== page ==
Small talk – love it or hate it?

It's an important skill

How do you feel about small talk? Those quick interactions with colleagues while the kettle boils, or with the taxi driver or the stranger stuck in the same queue as you.

Small talk refers to the informal, polite, light conversations we have when we don’t know the other person well, (or even at all). Even if we’re only talking about trivial topics (typically the weather if you’re based in the UK), small talk is an important way to make connections, build rapport, and nurture relationships.

I love a bit of small talk. I relish being able to learn something new or make someone smile. It makes me feel good too.

I know that a lot of people find small talk pointless, uncomfortable and even embarrassing.

Getting a dog was a small talk accelerator for me. It’s easy, from asking about names, what breed and of course the slightly edgy sniffing bums chat.  My dog is called Gary so that makes people laugh and that makes me happy.

When I work with people to help them be less afraid of networking and improve their networking skills, I encourage them to practice small talk at every opportunity. In the coffee queue, school gates, on the bus, basically anywhere.

According to research by Gillian Sandstrom, Senior Lecturer in the Psychology of Kindness at University of Sussex, in addition to helping us feel less uncomfortable at business networking events, these brief but pleasant exchanges can enhance health and happiness, lifting mood, energy, and overall well-being. It that’s not reason enough Sandstrom’s indicates that people view ‘minimal social interactions’ such as a smile, compliment, or quick chat as an act of kindness and also builds what’s called relational diversity, which is a unique predictor of well-being.

I love it when I find research that backs up a hunch I had (yes I hear you confirmation bias naysayers). Small talk can enhance happiness and wellbeing and can be a valuable source of learning and connection.

Whether you love it or hate it, small talk is a skill and an important and inevitable part of human life. Find opportunities to practice. Everything becomes easier with practice and small talk is no exception. Chat to the barista, the shop assistant, the person in the queue. Anyone. Be deliberate. Here’s my quick tips to practice your successful small talk.

Quick tips for successful small talk 

Minsdet If the thought of ‘small talk’ sends shudders down your spine consider reframing it into something more palatable for you. Remember small talk interactions help you and the other person. Could you reframe it as a ‘micro conversation’ or an ‘insight investigation’ or  a ‘mood booster’.  Find a term you can feel enthusiastic about.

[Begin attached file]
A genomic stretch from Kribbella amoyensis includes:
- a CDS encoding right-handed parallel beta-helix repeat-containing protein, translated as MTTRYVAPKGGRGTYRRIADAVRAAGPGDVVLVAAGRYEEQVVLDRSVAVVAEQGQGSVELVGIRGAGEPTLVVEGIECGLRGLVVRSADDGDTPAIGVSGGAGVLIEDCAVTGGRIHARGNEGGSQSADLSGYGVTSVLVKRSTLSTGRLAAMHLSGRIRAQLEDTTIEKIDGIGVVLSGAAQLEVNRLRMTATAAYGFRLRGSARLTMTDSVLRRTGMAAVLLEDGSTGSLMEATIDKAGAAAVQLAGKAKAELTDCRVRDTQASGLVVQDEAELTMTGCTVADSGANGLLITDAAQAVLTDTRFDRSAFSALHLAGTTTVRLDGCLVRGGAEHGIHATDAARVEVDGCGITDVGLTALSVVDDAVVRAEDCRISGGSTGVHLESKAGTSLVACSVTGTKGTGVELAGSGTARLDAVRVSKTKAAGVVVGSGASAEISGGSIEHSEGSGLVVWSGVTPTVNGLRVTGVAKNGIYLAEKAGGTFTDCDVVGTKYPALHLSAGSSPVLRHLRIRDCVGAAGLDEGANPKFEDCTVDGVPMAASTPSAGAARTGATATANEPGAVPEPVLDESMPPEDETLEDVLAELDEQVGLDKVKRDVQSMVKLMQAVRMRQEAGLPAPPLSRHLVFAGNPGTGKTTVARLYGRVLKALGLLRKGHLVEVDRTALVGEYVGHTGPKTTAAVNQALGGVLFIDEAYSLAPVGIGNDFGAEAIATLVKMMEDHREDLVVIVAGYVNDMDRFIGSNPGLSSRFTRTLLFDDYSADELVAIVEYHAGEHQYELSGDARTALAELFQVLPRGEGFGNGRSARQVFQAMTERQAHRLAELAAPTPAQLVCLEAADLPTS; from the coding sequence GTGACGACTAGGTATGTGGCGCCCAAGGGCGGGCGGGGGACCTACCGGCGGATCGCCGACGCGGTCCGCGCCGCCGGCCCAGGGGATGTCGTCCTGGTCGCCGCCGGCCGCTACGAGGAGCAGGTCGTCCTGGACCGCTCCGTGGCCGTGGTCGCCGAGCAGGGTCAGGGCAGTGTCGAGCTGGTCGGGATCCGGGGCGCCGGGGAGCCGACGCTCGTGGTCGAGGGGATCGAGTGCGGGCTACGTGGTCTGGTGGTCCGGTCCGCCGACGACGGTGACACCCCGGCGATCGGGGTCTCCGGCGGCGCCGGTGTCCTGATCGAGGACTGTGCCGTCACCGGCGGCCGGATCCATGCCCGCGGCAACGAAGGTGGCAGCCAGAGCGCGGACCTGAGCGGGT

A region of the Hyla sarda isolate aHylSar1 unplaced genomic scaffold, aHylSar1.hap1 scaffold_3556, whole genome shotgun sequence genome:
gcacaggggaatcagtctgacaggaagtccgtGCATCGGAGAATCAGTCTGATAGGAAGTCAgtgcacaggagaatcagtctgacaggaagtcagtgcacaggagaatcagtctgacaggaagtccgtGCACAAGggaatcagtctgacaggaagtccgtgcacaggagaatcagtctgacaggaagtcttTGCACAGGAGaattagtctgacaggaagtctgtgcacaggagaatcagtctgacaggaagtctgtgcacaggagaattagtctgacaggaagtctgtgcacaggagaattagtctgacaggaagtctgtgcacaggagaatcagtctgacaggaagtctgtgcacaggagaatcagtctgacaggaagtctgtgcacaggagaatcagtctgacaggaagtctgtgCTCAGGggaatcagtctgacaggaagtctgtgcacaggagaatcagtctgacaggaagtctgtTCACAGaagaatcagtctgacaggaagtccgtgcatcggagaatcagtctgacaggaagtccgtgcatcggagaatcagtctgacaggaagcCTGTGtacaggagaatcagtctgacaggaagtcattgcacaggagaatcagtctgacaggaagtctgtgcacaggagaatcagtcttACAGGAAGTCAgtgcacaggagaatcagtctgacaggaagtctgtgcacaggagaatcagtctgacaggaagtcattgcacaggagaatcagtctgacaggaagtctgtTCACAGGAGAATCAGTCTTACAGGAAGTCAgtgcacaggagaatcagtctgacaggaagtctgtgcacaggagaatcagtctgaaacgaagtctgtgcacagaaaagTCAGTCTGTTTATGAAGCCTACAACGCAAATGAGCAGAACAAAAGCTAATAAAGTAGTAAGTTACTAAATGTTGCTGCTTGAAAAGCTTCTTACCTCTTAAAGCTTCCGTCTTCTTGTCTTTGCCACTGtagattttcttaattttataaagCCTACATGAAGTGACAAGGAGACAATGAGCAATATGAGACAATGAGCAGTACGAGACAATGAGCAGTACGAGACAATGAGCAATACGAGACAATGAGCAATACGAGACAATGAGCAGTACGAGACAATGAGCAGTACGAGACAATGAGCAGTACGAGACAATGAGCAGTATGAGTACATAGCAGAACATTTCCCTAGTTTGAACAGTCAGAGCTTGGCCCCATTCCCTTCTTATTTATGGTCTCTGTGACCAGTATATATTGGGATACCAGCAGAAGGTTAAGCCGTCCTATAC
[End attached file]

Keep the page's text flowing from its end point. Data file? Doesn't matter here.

Pick your topics Pick topics where there is already a connection. For example, If you’re waiting in a queue in a restaurant ask the person in the queue if have they been before, if yes ask them what can they recommend? If no, why have they picked this place?

Keep the weather chat short  Weather is a great opener but if you stay on weather too long, generally speaking its boring for everyone involved. Move on quickly.

Ask them something about them For example, what they did at the weekend. Then ask them more things about that. We all like to be asked about ourselves.

Give someone a compliment (but don’t be creepy!) Nice shoes is fine, lovely smile is creepy. Be genuine in your compliment but sense check it on the creepy scale before you open your mouth. Often people will tell you where they got the shoes and you’re off on a conversation.

Avoid questions about marriage, kids, work religion and politics All of which are potentially be sensitive or controversial. I don’t have kids and I am happy with that, but so many times people have asked whether I have kids and then been really awkward when I say no.

Be an active participant If someone asks you how you are, and you respond ‘fine’ you’re not being an active participant in the conversation.  Offer up a bit more and include some detail the other person can work with. For example, ‘I’ve just come back from watching the rugby and loved it.’

Notice After a small talk interaction just notice how you’re feeling. How’s your mood? Are you smiling?

Charming exits While the exact circumstances will dictate how you navigate your exit, for small talk, it’s better if you’re the one to politely move on. You don’t want to be the person talking about the rain while the other person edges away. Keep it light, ‘lovely to chat must get on’.

I see small talk more as a chance encounter and its one of the things I teach on my ‘how to network’ programme. If you’d like some some tips and tools to improve your networking skills then drop me a line.  

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